If you use drugs or get a new sexual partner while you are pregnant, or do not totally trust your partner, you should be tested for HIV, syphilis, and hepatitis B at the beginning and near the end of each pregnancy. No one will think badly of you if you ask to be tested again. They will know you are trying to do the best thing for your baby.
I am thinking about getting pregnant. Should I have a test for HIV?
You and your partner may both want to be tested for HIV. If one of you is positive, there are still ways for you to get pregnant without spreading the HIV.
Where can I find more information on HIV and pregnancy?
Call your doctor or local public health unit (or CLSC in the province of Quebec).
Additional resources for pregnant women with human immunodeficiency virus (HIV)*
|British Columbia Persons with AIDS Society (Vancouver, British Columbia)||604-893-2200 or 1-800-994-2437
|Oak Tree Clinic (Vancouver, British Columbia)
HIV clinic for women and children
|Positive Women’s Network (Vancouver, British Columbia)
Provides support, information community education and advocacy for women with HIV
|604-692-3000 or 1-866-692-3001
Canadian AIDS Treatment Information Exchange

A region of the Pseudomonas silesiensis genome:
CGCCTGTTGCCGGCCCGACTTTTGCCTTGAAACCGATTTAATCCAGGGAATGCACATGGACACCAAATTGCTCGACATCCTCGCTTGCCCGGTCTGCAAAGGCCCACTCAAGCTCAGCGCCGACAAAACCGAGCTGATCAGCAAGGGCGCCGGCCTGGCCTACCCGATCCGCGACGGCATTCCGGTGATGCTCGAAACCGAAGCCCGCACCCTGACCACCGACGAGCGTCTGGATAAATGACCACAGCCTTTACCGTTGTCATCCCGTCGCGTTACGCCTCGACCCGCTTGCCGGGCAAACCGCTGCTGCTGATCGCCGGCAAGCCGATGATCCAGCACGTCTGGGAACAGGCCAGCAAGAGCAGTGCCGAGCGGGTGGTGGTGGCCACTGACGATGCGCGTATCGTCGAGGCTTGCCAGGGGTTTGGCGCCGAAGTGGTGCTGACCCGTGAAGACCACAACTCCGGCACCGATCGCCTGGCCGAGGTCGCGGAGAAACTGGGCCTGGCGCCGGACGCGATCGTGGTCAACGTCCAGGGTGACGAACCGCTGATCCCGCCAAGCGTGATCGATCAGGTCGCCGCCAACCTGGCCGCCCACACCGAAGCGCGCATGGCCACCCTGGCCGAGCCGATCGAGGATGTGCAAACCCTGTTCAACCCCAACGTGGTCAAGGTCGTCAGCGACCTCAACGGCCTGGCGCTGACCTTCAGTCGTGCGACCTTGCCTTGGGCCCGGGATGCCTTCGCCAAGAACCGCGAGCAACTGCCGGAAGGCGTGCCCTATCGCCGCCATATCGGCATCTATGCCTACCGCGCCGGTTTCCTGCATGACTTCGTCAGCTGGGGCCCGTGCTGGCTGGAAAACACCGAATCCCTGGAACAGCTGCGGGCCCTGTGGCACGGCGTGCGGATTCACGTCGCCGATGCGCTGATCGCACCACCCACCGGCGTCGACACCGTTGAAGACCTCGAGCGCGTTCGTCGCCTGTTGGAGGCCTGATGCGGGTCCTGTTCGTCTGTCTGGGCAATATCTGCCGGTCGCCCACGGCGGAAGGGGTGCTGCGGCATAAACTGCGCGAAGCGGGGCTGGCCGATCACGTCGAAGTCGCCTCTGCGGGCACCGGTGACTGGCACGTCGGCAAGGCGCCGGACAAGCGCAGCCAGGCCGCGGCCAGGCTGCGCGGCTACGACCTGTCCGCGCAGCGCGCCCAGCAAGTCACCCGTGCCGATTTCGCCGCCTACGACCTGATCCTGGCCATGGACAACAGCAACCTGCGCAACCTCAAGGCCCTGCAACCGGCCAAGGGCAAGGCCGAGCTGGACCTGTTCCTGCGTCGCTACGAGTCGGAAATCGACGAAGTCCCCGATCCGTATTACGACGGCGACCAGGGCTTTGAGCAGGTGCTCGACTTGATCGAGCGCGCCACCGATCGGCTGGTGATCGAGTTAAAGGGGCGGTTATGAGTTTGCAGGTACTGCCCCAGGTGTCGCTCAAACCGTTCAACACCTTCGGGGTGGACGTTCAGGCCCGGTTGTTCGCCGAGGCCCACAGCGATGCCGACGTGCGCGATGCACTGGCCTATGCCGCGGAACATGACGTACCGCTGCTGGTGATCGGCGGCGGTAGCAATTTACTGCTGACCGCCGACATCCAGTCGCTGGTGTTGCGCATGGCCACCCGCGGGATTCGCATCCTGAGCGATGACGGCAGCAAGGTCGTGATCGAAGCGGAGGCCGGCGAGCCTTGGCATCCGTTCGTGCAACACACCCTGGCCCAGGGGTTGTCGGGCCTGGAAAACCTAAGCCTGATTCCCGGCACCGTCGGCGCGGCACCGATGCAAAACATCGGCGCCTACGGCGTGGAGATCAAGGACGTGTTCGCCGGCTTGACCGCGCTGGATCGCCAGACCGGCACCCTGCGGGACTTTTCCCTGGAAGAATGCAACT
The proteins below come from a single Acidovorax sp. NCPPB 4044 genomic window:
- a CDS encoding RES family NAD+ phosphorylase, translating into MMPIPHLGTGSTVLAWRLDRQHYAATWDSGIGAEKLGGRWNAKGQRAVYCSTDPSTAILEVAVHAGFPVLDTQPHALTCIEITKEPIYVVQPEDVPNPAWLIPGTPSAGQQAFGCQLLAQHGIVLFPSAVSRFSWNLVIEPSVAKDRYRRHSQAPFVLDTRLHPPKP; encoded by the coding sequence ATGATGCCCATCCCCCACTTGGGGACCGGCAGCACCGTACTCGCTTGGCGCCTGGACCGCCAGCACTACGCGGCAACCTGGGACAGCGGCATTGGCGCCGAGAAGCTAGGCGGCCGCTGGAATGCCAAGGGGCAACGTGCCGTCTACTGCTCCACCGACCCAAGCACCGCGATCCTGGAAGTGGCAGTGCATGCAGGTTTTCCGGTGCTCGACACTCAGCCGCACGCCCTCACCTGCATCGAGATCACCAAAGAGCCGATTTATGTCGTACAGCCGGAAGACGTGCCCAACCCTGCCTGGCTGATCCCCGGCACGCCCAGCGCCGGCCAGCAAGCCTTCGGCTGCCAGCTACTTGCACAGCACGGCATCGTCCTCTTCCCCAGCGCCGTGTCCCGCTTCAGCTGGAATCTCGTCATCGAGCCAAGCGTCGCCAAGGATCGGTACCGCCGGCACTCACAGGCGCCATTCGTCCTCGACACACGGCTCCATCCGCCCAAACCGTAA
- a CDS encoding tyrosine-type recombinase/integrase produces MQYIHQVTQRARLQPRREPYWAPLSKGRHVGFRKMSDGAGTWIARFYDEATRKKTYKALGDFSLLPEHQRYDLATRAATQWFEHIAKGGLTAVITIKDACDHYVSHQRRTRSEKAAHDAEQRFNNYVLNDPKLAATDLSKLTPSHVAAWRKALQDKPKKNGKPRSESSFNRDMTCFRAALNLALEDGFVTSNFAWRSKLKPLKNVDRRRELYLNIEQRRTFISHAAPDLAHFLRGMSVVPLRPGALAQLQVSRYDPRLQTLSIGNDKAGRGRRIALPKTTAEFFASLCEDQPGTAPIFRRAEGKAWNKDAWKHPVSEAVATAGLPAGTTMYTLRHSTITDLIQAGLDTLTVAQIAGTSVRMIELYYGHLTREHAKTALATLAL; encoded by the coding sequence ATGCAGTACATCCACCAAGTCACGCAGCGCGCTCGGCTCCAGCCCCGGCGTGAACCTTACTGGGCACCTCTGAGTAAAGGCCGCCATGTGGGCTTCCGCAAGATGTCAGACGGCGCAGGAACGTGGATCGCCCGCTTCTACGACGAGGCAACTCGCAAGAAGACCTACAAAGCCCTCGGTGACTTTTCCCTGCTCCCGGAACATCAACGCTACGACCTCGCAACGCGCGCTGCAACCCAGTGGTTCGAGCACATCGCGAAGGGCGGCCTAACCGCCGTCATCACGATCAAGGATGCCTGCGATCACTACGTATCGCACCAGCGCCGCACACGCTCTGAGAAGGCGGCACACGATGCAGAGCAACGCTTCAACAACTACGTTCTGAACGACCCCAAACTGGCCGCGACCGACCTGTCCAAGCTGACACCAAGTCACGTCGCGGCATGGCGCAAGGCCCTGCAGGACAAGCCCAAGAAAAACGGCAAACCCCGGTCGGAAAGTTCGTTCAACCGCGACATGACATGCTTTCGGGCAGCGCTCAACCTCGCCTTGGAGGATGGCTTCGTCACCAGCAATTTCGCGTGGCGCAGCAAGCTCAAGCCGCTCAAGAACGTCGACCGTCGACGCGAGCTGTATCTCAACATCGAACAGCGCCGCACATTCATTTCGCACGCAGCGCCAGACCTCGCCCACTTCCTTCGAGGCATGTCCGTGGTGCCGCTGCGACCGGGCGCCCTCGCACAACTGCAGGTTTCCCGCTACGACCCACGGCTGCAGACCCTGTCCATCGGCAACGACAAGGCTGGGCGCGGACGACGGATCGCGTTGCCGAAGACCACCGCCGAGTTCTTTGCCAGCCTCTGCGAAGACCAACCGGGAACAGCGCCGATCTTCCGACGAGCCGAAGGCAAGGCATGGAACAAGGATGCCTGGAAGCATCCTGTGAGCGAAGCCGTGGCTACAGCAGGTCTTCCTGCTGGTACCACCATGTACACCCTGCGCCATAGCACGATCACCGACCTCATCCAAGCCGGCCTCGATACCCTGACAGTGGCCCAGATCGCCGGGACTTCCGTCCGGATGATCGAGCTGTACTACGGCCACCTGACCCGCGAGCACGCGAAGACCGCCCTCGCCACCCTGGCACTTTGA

|Motherisk HIV Healthline (Toronto, Ontario)
An HIV counsellor answers questions from women or care providers on HIV and pregnancy
|The Hospital for Sick Children’s HIV Clinic
|The Teresa Group (Toronto, Ontario)
Provides innovative programs, practical assistance and emotional support to children and their families
|Canadian AIDS Society (Ottawa, Ontario)
Provides a list of AIDS service organizations across Canada
To access, under ‘Contacts and Links’, choose ‘Hotlines’
|Sainte-Justine’s HIV Clinic (Montreal, Quebec)||514-345-4836
|The Centre for AIDS Services of Montreal (Women)
|HIV/AIDS Treatment Information Service (USA)
Provides information on American treatment guidelines for HIV and AIDS
Provincial hotlines and major AIDS organizations
|British Columbia AIDS Information Line||1-800-661-4337|
|Alberta AIDS Information Line||1-800-772-2437|
|Saskatchewan AIDS Information Line||1-800-667-6876|
|Manitoba AIDS Information Line||1-800-782-2437|
|Ontario AIDS Information Line||1-800-668-2437|
|Quebec AIDS Information Line||1-888-855-7432|
|New Brunswick AIDS Hotline||1-800-561-4009|
|AIDS Coalition of Nova Scotia||1-800-566-2437|
|Newfoundland and Labrador AIDS Committee Hotline||1-800-563-1575|
|Yukon AIDS information Line||1-800-661-0408 ext 8323|
|Northwest Territories AIDS Information Line||1-800-661-0844|
* This is not an exhaustive list of available resources.
Reviewed by the following CPS committees:
Infectious Diseases and Immunization Committee
Last Updated: June 2013